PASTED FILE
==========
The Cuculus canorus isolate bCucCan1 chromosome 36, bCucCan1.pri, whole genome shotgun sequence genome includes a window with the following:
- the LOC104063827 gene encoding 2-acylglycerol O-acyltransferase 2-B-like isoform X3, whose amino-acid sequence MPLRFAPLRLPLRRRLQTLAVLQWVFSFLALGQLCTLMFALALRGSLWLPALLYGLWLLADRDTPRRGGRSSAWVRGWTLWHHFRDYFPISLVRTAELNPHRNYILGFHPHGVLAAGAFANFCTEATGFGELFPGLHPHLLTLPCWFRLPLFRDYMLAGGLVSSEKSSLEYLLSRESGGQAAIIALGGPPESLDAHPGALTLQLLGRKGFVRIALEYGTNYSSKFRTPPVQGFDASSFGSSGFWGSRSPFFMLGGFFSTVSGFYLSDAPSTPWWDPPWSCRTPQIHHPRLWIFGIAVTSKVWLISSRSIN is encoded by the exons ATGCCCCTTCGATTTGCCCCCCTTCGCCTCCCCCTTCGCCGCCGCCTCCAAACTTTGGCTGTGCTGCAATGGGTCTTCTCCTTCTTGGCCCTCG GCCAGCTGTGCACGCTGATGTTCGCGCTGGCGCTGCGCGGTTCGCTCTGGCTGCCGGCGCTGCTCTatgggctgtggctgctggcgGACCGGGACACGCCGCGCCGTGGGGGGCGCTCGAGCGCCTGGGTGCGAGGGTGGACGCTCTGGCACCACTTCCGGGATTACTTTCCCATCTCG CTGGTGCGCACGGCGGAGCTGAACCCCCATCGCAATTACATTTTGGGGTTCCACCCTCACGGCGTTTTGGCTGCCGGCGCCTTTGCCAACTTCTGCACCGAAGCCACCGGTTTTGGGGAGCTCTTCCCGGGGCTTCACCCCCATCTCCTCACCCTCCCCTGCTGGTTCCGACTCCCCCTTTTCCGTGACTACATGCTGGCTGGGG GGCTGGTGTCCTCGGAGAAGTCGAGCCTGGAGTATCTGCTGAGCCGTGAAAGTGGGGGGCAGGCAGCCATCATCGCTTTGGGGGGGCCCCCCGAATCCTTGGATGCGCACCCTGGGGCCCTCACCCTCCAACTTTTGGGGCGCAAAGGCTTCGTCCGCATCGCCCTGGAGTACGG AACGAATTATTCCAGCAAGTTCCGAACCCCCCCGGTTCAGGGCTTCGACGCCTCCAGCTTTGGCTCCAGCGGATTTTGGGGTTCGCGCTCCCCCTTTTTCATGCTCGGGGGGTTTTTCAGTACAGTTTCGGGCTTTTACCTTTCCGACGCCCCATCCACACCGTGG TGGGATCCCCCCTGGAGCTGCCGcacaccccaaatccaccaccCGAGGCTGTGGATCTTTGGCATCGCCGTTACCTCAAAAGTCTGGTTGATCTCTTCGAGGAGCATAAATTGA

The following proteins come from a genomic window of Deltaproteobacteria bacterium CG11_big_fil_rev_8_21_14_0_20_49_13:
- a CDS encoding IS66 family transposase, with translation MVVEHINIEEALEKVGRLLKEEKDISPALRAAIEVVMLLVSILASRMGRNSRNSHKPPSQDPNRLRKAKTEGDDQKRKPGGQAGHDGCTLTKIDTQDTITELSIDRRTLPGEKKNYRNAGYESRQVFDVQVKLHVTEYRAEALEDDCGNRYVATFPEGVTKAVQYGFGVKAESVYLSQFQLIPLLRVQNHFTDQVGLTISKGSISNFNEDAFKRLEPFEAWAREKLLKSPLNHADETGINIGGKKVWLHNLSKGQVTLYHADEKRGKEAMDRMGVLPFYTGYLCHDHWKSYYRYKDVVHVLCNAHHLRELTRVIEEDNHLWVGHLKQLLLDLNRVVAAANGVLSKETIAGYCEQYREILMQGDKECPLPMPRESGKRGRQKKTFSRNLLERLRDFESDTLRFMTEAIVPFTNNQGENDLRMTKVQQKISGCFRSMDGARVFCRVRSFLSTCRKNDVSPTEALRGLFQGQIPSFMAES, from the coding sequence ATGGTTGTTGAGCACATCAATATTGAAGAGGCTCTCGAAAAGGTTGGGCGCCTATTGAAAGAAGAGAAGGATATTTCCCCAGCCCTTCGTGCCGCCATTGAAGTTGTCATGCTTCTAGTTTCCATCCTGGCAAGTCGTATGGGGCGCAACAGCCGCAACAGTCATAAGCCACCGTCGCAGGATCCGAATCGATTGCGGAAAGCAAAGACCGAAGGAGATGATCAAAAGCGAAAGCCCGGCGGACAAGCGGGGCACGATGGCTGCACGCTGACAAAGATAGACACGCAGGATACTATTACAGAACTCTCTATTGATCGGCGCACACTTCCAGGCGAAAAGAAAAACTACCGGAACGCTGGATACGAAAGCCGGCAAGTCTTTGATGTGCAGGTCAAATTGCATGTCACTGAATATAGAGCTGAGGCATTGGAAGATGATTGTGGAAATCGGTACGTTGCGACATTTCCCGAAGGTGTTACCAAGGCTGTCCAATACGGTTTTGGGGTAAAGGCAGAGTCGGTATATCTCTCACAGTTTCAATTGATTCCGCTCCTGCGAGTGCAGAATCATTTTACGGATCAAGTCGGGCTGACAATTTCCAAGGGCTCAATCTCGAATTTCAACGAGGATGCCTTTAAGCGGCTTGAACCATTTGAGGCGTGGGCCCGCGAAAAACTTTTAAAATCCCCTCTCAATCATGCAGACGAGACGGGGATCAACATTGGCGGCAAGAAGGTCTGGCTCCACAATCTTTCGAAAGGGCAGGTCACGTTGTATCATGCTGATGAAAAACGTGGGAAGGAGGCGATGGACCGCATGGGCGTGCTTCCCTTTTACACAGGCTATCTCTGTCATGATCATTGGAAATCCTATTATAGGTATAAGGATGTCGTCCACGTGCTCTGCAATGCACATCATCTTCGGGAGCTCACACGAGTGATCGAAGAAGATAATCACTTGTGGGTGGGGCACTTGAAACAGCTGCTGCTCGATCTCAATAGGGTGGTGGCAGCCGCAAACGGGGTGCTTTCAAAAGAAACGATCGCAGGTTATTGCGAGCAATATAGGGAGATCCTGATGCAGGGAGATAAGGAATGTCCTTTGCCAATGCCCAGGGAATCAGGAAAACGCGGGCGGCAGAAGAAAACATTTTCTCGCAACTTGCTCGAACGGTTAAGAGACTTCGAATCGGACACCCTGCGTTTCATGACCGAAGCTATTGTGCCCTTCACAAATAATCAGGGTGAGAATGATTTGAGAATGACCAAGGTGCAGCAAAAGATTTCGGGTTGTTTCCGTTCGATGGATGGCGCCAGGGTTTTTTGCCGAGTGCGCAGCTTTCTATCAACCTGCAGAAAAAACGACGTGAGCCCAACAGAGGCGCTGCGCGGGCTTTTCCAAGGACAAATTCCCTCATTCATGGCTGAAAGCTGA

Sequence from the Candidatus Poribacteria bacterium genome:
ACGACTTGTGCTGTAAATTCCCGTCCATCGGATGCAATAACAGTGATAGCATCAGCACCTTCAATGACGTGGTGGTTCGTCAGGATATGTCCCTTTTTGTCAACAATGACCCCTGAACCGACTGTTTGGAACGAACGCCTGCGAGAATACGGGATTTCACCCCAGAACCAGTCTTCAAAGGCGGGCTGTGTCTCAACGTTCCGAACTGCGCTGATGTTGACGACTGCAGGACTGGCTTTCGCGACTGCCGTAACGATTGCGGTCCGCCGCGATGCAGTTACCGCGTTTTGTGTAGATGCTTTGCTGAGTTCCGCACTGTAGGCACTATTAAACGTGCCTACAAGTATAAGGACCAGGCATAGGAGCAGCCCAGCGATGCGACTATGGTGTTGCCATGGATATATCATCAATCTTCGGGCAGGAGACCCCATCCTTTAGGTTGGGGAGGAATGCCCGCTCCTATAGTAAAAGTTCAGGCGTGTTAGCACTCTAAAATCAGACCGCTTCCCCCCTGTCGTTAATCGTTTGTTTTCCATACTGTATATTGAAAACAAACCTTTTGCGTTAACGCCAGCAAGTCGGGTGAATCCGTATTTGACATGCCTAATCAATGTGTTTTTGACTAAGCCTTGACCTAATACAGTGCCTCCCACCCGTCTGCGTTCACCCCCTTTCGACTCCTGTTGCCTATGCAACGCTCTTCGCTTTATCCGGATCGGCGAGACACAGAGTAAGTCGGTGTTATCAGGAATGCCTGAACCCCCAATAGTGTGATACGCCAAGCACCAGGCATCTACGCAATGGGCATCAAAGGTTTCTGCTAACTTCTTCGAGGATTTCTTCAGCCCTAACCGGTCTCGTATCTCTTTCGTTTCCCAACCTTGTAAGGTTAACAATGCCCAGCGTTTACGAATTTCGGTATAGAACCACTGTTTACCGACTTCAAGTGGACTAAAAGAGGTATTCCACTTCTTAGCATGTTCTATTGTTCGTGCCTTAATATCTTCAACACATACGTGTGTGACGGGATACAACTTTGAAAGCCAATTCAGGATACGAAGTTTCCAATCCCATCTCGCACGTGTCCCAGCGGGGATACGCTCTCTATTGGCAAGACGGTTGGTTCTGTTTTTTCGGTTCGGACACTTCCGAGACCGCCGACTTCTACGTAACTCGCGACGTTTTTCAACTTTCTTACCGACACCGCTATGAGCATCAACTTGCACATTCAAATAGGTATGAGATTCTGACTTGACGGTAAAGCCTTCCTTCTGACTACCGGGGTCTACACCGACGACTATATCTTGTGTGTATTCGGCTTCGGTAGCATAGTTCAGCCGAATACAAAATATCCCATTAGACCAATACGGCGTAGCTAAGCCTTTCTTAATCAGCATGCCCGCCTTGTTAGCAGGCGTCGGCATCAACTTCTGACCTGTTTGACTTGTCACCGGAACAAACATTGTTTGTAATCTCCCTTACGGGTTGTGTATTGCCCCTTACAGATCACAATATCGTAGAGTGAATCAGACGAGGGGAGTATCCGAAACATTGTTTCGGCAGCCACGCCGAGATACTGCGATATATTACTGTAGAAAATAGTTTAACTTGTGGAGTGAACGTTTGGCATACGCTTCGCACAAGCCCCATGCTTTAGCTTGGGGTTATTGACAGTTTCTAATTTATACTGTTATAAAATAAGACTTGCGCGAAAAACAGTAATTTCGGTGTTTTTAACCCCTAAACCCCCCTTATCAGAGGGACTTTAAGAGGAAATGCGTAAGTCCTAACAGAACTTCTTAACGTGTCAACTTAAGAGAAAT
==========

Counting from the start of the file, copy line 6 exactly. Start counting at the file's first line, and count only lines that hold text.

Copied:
ACGACTTGTGCTGTAAATTCCCGTCCATCGGATGCAATAACAGTGATAGCATCAGCACCTTCAATGACGTGGTGGTTCGTCAGGATATGTCCCTTTTTGTCAACAATGACCCCTGAACCGACTGTTTGGAACGAACGCCTGCGAGAATACGGGATTTCACCCCAGAACCAGTCTTCAAAGGCGGGCTGTGTCTCAACGTTCCGAACTGCGCTGATGTTGACGACTGCAGGACTGGCTTTCGCGACTGCCGTAACGATTGCGGTCCGCCGCGATGCAGTTACCGCGTTTTGTGTAGATGCTTTGCTGAGTTCCGCACTGTAGGCACTATTAAACGTGCCTACAAGTATAAGGACCAGGCATAGGAGCAGCCCAGCGATGCGACTATGGTGTTGCCATGGATATATCATCAATCTTCGGGCAGGAGACCCCATCCTTTAGGTTGGGGAGGAATGCCCGCTCCTATAGTAAAAGTTCAGGCGTGTTAGCACTCTAAAATCAGACCGCTTCCCCCCTGTCGTTAATCGTTTGTTTTCCATACTGTATATTGAAAACAAACCTTTTGCGTTAACGCCAGCAAGTCGGGTGAATCCGTATTTGACATGCCTAATCAATGTGTTTTTGACTAAGCCTTGACCTAATACAGTGCCTCCCACCCGTCTGCGTTCACCCCCTTTCGACTCCTGTTGCCTATGCAACGCTCTTCGCTTTATCCGGATCGGCGAGACACAGAGTAAGTCGGTGTTATCAGGAATGCCTGAACCCCCAATAGTGTGATACGCCAAGCACCAGGCATCTACGCAATGGGCATCAAAGGTTTCTGCTAACTTCTTCGAGGATTTCTTCAGCCCTAACCGGTCTCGTATCTCTTTCGTTTCCCAACCTTGTAAGGTTAACAATGCCCAGCGTTTACGAATTTCGGTATAGAACCACTGTTTACCGACTTCAAGTGGACTAAAAGAGGTATTCCACTTCTTAGCATGTTCTATTGTTCGTGCCTTAATATCTTCAACACATACGTGTGTGACGGGATACAACTTTGAAAGCCAATTCAGGATACGAAGTTTCCAATCCCATCTCGCACGTGTCCCAGCGGGGATACGCTCTCTATTGGCAAGACGGTTGGTTCTGTTTTTTCGGTTCGGACACTTCCGAGACCGCCGACTTCTACGTAACTCGCGACGTTTTTCAACTTTCTTACCGACACCGCTATGAGCATCAACTTGCACATTCAAATAGGTATGAGATTCTGACTTGACGGTAAAGCCTTCCTTCTGACTACCGGGGTCTACACCGACGACTATATCTTGTGTGTATTCGGCTTCGGTAGCATAGTTCAGCCGAATACAAAATATCCCATTAGACCAATACGGCGTAGCTAAGCCTTTCTTAATCAGCATGCCCGCCTTGTTAGCAGGCGTCGGCATCAACTTCTGACCTGTTTGACTTGTCACCGGAACAAACATTGTTTGTAATCTCCCTTACGGGTTGTGTATTGCCCCTTACAGATCACAATATCGTAGAGTGAATCAGACGAGGGGAGTATCCGAAACATTGTTTCGGCAGCCACGCCGAGATACTGCGATATATTACTGTAGAAAATAGTTTAACTTGTGGAGTGAACGTTTGGCATACGCTTCGCACAAGCCCCATGCTTTAGCTTGGGGTTATTGACAGTTTCTAATTTATACTGTTATAAAATAAGACTTGCGCGAAAAACAGTAATTTCGGTGTTTTTAACCCCTAAACCCCCCTTATCAGAGGGACTTTAAGAGGAAATGCGTAAGTCCTAACAGAACTTCTTAACGTGTCAACTTAAGAGAAAT